Financing is also needed for investments in improving the climate footprint and eventually the overall sustainability of agricultural operations, including land rehabilitation and improving and managing watersheds. Additional financing is needed for special handling facilities at ports, warehouses, cold storage facilities, grain silos, greenhouses, local produce markets and commodity exchanges.

 

Today, many developing countries lack financing for capacity expansion for the production and supply of key agricultural inputs like seeds, fertilizers and agro chemicals and crop protection services. While the private sector is capable of making investments in these areas in many markets, other markets are simply too small to be viable for all of these products to be produced domestically. In those cases, the financing needs are more in the nature of working capital and trade financing for the import and distribution of these products.To ensure that the world’s farmers have access to high quality and environmentally sustainable inputs that can boost plant productivity or reduce water use (including seeds and plant protection services), continuous investment is needed in research and development and in commercializing promising technologies.

 

There is also a need for national and local governments, international organizations, agribusiness and the international private equity fund industry to collaborate more actively to forge such solutions, which are currently available only in the more advanced markets.commitments made to enable the ongoing relief work of the UN agencies, including the United Nations Development Programme (UNDP), the United Nations Refugee Agency (UNHCR), the United Nations Children's Fund (UNICEF), the World Food Programme (WFP), and the Food and Agriculture Organization of the United Nations (FAO).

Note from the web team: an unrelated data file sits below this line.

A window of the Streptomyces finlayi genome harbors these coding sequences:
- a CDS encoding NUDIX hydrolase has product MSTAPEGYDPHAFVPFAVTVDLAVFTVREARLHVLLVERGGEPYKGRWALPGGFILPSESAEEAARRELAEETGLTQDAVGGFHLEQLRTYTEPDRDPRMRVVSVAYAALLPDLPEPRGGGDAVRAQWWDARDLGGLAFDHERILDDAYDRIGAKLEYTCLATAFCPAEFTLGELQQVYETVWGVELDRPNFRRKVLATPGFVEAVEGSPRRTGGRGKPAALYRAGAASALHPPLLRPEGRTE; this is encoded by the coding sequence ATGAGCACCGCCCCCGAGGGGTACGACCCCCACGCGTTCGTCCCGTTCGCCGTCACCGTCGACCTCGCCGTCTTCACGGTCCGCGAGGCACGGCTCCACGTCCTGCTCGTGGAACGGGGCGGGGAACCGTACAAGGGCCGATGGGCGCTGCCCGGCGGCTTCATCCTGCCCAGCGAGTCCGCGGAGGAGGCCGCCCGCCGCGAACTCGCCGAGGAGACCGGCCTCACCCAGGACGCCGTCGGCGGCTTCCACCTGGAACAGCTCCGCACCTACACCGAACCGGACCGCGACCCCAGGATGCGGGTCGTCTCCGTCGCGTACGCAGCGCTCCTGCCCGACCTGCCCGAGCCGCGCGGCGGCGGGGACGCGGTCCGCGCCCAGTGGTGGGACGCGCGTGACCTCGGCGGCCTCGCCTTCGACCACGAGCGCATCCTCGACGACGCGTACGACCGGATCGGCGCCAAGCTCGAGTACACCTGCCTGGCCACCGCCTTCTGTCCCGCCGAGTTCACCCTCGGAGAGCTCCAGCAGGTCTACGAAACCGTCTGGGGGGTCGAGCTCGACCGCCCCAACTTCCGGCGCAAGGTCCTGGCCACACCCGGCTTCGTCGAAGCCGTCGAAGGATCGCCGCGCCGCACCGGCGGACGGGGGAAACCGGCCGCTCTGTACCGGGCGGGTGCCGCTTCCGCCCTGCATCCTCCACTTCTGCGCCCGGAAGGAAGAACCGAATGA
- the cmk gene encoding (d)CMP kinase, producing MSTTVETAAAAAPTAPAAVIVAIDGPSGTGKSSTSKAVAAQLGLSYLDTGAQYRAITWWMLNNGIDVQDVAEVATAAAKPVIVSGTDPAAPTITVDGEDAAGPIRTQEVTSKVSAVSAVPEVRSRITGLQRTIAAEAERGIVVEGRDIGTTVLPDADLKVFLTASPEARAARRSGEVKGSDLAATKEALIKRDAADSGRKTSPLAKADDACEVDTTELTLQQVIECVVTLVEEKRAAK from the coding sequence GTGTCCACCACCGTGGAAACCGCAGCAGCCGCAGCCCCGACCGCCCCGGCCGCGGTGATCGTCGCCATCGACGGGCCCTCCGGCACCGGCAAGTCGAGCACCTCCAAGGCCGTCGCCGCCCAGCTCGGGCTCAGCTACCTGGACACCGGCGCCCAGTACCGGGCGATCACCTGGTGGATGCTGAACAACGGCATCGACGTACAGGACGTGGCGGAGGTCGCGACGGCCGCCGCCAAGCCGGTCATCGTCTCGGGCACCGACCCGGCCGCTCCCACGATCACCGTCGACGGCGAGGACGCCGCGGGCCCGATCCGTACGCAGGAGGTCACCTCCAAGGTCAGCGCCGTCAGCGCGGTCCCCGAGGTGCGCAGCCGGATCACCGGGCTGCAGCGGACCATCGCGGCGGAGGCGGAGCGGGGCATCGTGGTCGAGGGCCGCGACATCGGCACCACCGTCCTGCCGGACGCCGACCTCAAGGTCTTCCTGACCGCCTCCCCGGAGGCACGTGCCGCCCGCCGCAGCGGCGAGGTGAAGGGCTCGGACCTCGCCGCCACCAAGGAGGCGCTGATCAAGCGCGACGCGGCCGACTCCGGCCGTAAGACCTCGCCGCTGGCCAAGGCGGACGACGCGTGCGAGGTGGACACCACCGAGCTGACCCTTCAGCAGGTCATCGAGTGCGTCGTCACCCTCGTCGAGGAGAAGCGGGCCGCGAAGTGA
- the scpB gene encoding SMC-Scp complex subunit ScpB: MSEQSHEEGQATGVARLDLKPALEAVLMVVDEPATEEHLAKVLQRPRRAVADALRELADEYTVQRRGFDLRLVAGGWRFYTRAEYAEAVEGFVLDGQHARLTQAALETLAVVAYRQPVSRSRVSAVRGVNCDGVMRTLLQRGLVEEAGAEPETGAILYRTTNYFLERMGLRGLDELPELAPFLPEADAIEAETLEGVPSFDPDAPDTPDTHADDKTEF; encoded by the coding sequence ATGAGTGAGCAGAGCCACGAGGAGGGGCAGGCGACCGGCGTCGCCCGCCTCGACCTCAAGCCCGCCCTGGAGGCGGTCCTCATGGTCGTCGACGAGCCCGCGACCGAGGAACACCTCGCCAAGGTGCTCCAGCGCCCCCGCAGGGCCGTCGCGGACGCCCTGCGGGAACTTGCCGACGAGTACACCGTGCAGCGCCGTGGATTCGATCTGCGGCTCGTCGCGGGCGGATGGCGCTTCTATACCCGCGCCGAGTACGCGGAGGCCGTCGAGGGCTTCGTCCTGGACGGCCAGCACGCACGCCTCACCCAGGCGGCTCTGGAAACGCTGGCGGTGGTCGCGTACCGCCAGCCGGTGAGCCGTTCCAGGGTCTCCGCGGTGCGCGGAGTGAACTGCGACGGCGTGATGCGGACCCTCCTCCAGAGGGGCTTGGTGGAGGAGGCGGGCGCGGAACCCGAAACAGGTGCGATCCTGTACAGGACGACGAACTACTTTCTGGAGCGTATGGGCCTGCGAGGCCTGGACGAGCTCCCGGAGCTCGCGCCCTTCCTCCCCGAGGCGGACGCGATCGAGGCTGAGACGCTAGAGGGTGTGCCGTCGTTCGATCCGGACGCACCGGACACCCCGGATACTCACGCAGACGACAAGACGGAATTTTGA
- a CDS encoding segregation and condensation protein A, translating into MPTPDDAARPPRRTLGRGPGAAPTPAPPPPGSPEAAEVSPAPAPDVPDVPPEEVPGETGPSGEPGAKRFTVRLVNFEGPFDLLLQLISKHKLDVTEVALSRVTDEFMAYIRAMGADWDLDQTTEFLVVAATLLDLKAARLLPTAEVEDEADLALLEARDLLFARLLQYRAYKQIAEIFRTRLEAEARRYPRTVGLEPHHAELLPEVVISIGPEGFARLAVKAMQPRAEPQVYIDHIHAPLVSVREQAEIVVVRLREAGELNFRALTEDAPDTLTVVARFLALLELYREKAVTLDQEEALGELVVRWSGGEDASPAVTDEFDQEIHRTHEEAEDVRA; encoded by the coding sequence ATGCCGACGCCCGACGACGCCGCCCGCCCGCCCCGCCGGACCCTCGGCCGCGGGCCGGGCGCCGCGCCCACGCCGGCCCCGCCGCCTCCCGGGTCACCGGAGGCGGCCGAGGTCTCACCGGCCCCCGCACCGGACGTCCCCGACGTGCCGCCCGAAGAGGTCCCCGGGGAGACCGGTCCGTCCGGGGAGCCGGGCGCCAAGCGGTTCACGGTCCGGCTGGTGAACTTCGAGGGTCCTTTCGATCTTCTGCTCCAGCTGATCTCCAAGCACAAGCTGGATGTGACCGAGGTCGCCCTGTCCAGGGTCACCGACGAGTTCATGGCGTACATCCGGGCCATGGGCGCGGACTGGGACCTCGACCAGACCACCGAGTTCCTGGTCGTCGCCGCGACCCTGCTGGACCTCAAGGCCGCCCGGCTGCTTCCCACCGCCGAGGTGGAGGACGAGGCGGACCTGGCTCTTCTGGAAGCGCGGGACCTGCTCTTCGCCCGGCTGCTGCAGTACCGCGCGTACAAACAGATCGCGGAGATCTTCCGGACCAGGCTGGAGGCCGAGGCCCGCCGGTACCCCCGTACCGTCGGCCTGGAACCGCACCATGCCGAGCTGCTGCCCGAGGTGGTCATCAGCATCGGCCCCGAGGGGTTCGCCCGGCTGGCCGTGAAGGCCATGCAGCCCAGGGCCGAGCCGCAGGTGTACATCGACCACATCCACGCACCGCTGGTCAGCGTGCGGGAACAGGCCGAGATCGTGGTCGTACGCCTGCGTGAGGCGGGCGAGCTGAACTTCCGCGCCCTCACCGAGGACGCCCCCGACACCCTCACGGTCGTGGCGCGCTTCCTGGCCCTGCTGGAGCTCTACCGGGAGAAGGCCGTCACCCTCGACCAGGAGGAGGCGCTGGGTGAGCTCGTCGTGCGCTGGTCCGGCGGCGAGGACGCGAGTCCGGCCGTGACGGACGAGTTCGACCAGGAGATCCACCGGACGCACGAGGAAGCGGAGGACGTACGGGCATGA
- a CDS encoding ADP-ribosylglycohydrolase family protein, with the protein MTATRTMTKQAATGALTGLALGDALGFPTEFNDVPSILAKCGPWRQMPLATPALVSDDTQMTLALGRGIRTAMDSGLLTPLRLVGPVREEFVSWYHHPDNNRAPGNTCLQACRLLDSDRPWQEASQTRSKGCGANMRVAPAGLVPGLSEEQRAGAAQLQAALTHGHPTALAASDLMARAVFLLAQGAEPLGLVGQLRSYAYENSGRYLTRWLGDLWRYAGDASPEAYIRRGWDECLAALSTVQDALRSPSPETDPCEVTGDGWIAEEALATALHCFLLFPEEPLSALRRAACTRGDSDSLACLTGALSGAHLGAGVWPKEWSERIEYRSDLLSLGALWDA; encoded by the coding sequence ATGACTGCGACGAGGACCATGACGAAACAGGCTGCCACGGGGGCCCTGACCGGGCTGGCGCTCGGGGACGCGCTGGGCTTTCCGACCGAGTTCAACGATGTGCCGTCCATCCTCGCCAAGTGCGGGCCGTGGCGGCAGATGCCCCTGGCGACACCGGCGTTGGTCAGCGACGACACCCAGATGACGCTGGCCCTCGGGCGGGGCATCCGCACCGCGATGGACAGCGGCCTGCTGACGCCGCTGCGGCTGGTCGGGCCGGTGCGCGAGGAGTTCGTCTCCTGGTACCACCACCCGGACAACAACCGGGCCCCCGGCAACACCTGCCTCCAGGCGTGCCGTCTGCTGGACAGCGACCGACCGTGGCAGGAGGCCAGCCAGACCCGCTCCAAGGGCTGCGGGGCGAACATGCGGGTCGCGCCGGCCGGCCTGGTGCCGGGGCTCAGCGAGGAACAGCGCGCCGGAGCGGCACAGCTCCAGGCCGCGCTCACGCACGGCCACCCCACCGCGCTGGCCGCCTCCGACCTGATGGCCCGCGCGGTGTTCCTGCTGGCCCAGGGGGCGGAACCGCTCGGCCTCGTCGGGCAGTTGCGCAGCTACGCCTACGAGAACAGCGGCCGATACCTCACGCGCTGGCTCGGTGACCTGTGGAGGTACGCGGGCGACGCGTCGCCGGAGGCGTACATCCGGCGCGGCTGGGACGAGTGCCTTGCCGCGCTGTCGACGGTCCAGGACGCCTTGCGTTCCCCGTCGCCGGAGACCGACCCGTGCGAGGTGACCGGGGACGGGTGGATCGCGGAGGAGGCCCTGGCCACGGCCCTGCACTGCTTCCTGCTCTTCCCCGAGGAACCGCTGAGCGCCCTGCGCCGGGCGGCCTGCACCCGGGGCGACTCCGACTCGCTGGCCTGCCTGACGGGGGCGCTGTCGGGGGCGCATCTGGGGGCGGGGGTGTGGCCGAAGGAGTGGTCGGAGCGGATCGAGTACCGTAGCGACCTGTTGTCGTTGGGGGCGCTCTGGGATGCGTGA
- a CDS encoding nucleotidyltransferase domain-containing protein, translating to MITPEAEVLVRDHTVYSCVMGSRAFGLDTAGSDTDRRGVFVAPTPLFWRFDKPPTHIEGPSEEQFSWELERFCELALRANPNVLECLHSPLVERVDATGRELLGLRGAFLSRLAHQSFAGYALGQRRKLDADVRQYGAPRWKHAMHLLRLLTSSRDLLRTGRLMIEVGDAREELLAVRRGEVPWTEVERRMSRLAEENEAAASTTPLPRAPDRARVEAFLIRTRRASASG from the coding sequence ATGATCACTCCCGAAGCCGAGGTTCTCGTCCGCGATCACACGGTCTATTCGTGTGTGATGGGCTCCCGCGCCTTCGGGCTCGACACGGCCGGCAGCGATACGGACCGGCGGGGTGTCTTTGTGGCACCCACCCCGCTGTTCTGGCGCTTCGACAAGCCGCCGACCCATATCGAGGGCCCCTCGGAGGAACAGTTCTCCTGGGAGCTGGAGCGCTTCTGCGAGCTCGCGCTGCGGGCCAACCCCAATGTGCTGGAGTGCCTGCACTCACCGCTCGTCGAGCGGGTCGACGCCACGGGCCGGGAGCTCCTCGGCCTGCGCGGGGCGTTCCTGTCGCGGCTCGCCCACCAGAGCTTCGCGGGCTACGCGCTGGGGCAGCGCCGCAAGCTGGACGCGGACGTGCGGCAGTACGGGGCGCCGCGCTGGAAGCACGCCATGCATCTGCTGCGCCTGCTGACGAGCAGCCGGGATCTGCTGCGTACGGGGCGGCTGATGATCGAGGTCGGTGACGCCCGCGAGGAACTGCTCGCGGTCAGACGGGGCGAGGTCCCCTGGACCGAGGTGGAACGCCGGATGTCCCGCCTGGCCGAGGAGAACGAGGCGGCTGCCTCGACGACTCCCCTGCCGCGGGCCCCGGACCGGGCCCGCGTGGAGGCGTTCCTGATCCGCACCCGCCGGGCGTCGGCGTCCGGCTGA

Photo credit: flick@sage_solar

Develop financing for food sourcing, transportation, processing and retail.

 

The nature of the agricultural business cycle creates financing needs across different stages. Financing is needed to acquire crops at harvest, to transport them to storage locations, to retain them for the period between acquisition and sale to the processor or end consumer, and during the period between processing into usable products and their final consumption by the end user.

 

Innovative finance mechanisms should be developed that are suited to the needs of specialized, small scale trading and transportation operations (which perform an essential function but are not perceived as bankable risks by the traditional financial institutions, as they deal in perishable goods that can vary greatly in price) and are structured creatively to mitigate the risks involved.


Adequate agricultural processing capacity—especially at points near production, transportation hubs or consumption—is essential to ensuring a reliable and adequate supply of safe and affordably priced food products. Processing is particularly important in the case of dairy and animal protein industries, where processing is a significant component of the value chain. Agricultural processing often requires relatively capital-intensive, higher-level technology and can be a higher risk business.

 

There are several barriers to the financing of agro-processing investments, including the availability of the required amounts of long-term risk capital. Special investment vehicles that support financing for high priority agricultural processing investments and projects are one option that can be considered to boost financing for this purpose.

Photo credit: flick@Bob Adams

Photo credit: flickr@ChristianSchnettelker